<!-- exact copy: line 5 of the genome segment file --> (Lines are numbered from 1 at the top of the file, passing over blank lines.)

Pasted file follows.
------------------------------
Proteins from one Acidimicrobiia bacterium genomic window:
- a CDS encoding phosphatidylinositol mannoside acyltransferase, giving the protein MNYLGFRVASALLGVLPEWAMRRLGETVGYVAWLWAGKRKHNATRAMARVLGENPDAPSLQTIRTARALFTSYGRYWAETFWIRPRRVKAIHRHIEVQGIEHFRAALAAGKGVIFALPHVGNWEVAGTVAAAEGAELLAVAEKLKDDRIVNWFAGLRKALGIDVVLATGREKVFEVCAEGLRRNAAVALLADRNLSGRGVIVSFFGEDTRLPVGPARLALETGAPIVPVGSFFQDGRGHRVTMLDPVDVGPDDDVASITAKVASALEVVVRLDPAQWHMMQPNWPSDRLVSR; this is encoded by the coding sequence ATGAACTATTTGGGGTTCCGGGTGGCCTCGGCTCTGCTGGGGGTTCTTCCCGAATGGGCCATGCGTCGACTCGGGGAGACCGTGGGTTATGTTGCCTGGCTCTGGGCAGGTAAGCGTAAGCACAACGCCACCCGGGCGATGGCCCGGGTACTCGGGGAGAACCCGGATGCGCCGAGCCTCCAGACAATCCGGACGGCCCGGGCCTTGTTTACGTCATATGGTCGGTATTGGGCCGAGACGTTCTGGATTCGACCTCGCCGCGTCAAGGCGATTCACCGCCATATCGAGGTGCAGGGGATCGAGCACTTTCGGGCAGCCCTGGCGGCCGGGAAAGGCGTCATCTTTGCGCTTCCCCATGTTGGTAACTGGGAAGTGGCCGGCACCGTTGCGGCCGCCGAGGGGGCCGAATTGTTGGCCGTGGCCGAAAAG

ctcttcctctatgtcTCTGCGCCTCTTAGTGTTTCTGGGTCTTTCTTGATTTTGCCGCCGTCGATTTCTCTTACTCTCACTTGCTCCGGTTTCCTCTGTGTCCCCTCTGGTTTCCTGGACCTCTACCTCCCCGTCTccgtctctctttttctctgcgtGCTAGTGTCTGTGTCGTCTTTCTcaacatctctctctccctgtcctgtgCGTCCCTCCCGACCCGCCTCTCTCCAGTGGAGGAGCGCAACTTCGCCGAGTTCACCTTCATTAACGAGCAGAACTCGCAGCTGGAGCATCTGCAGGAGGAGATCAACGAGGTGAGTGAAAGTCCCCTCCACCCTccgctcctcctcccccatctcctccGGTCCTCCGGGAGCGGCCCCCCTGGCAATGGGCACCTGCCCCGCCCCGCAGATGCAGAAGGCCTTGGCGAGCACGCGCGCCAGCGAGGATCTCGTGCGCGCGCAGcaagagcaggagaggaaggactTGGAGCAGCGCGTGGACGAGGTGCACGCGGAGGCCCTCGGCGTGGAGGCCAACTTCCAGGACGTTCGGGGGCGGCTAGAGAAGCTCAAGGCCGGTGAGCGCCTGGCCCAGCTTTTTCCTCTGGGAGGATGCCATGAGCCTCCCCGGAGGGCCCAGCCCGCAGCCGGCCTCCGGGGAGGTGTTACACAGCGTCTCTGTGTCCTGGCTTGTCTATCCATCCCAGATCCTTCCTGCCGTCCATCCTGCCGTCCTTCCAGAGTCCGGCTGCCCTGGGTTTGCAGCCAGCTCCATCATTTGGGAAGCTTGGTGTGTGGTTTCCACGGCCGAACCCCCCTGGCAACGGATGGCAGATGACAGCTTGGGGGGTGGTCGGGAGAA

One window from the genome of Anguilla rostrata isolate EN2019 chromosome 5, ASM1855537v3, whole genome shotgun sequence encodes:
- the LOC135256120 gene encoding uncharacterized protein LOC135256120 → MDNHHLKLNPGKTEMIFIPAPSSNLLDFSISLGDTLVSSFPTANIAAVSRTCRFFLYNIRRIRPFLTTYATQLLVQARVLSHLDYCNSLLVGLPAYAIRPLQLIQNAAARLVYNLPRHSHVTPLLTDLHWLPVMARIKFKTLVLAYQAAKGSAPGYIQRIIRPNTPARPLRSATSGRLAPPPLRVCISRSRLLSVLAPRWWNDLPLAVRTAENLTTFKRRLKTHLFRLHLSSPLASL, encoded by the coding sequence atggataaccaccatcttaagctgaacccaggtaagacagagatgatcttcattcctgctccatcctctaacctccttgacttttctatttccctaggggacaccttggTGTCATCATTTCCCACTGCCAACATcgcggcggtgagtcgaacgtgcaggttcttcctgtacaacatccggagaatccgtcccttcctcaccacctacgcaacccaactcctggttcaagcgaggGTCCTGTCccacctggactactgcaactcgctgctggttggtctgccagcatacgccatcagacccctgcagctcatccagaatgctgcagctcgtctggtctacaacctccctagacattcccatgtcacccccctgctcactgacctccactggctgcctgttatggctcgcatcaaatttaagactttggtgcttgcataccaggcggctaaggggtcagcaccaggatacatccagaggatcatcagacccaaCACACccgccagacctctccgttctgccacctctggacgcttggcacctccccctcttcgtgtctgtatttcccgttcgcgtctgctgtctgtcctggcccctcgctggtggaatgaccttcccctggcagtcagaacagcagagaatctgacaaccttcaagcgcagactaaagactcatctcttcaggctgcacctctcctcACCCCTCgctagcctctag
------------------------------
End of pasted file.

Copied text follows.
- the LOC135256120 gene encoding uncharacterized protein LOC135256120 → MDNHHLKLNPGKTEMIFIPAPSSNLLDFSISLGDTLVSSFPTANIAAVSRTCRFFLYNIRRIRPFLTTYATQLLVQARVLSHLDYCNSLLVGLPAYAIRPLQLIQNAAARLVYNLPRHSHVTPLLTDLHWLPVMARIKFKTLVLAYQAAKGSAPGYIQRIIRPNTPARPLRSATSGRLAPPPLRVCISRSRLLSVLAPRWWNDLPLAVRTAENLTTFKRRLKTHLFRLHLSSPLASL, encoded by the coding sequence atggataaccaccatcttaagctgaacccaggtaagacagagatgatcttcattcctgctccatcctctaacctccttgacttttctatttccctaggggacaccttggTGTCATCATTTCCCACTGCCAACATcgcggcggtgagtcgaacgtgcaggttcttcctgtacaacatccggagaatccgtcccttcctcaccacctacgcaacccaactcctggttcaagcgaggGTCCTGTCccacctggactactgcaactcgctgctggttggtctgccagcatacgccatcagacccctgcagctcatccagaatgctgcagctcgtctggtctacaacctccctagacattcccatgtcacccccctgctcactgacctccactggctgcctgttatggctcgcatcaaatttaagactttggtgcttgcataccaggcggctaaggggtcagcaccaggatacatccagaggatcatcagacccaaCACACccgccagacctctccgttctgccacctctggacgcttggcacctccccctcttcgtgtctgtatttcccgttcgcgtctgctgtctgtcctggcccctcgctggtggaatgaccttcccctggcagtcagaacagcagagaatctgacaaccttcaagcgcagactaaagactcatctcttcaggctgcacctctcctcACCCCTCgctagcctctag